Sunday, 27 January 2013

Srikalahasti temple

          Srikalahasti Temple in Chittoor district, Andhra Pradesh is one of the important ancient Shiva Temples of South India. Srikalahasti Temple occupies the area between the river bank and the foot of the hills and is popularly known as Dakshina Kailasam. This temple was built during the period of King Krishnadevaraya of Vijayanagar.


History of Srikalahasti Temple:
          As per the legend, the town got its name because of the temple named after Sri (spider) Kala (snake) hasti (elephant) after the three ardent devotees of Lord Shiva. These three animals attained divinity by worshipping Lord Shiva. The spider was Lord Vishwakarma`s (architect of the deva ganas) son Oornanabha. He was trying to replicate Lord Brahma`s creation and thus annoyed Brahma who cursed him to become a spider. Shiva himself cursed the snake. The elephant was god Pramadha cursed by Shiva`s wife, Parvati, when he intruded on their privacy. The Shiva linga here is an amalgamation of the three animals.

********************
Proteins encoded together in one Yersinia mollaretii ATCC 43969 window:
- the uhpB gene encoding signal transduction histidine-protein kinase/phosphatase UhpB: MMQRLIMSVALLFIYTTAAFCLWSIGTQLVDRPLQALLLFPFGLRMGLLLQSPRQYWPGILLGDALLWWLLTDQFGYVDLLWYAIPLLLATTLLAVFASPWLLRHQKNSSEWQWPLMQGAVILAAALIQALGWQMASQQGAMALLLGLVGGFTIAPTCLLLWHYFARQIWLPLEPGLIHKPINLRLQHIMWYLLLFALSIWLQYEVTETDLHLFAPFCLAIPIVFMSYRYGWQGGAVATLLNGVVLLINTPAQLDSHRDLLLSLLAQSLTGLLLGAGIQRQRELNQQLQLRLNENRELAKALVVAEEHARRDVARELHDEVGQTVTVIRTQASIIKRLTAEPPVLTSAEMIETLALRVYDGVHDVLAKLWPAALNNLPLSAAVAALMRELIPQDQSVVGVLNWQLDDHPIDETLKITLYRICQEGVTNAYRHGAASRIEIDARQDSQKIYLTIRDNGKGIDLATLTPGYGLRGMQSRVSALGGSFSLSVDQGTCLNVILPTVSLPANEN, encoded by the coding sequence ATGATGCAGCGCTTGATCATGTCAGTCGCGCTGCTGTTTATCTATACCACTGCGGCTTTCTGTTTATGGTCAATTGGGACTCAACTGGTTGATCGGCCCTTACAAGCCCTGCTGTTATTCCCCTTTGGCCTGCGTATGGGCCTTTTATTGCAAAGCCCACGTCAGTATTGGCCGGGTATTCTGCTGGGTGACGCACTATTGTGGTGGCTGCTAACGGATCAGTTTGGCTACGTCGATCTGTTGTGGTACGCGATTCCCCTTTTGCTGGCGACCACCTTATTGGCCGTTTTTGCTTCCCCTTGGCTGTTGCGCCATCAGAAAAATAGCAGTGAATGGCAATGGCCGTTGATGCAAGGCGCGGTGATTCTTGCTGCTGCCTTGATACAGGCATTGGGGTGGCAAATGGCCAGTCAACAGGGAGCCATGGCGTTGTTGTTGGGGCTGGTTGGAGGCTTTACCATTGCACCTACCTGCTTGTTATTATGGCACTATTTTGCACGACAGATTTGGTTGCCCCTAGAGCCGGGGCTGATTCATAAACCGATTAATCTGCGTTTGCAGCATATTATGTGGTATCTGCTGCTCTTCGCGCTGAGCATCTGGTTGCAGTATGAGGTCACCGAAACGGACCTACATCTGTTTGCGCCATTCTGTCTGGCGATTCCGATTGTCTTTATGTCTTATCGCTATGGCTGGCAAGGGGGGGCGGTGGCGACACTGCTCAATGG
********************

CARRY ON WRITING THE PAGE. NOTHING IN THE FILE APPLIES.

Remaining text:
Srikalahasteeswara Swamy Temple is reputed. as the Rahu - kethu Kshetra, If the People who have Rahu Kethu Doshas and sarpa Doshas the unmarried and No Children and those who are facing various problems for a long period perform the most effective "Rahu - Kethu Sarpa Dosha Nivarana Puja" in this Temple all the Doshas get removed and desired results occur. Thousands of devotees from the country and abroad perform this puja and fulfil their vows again and again after receiving good results. Rahu - Kethu Sarpa Dosha Nivarana Puja Can be performed daily between 6.30a.m and 9.00p.m.on payment of Rs.250/-, 600/-, 1000/-, 1500/-(The Devastanam Will arrange all Puja Materials.). 

Temple Timings

Saturday to Monday : 6.00 AM to 9.30 PM
Tuesday to Friday    : 6.00 AM to 9.00 PM


Wednesday, 23 January 2013

Surya namaskar postures and benefits

Surya Namaskar Twelve postures: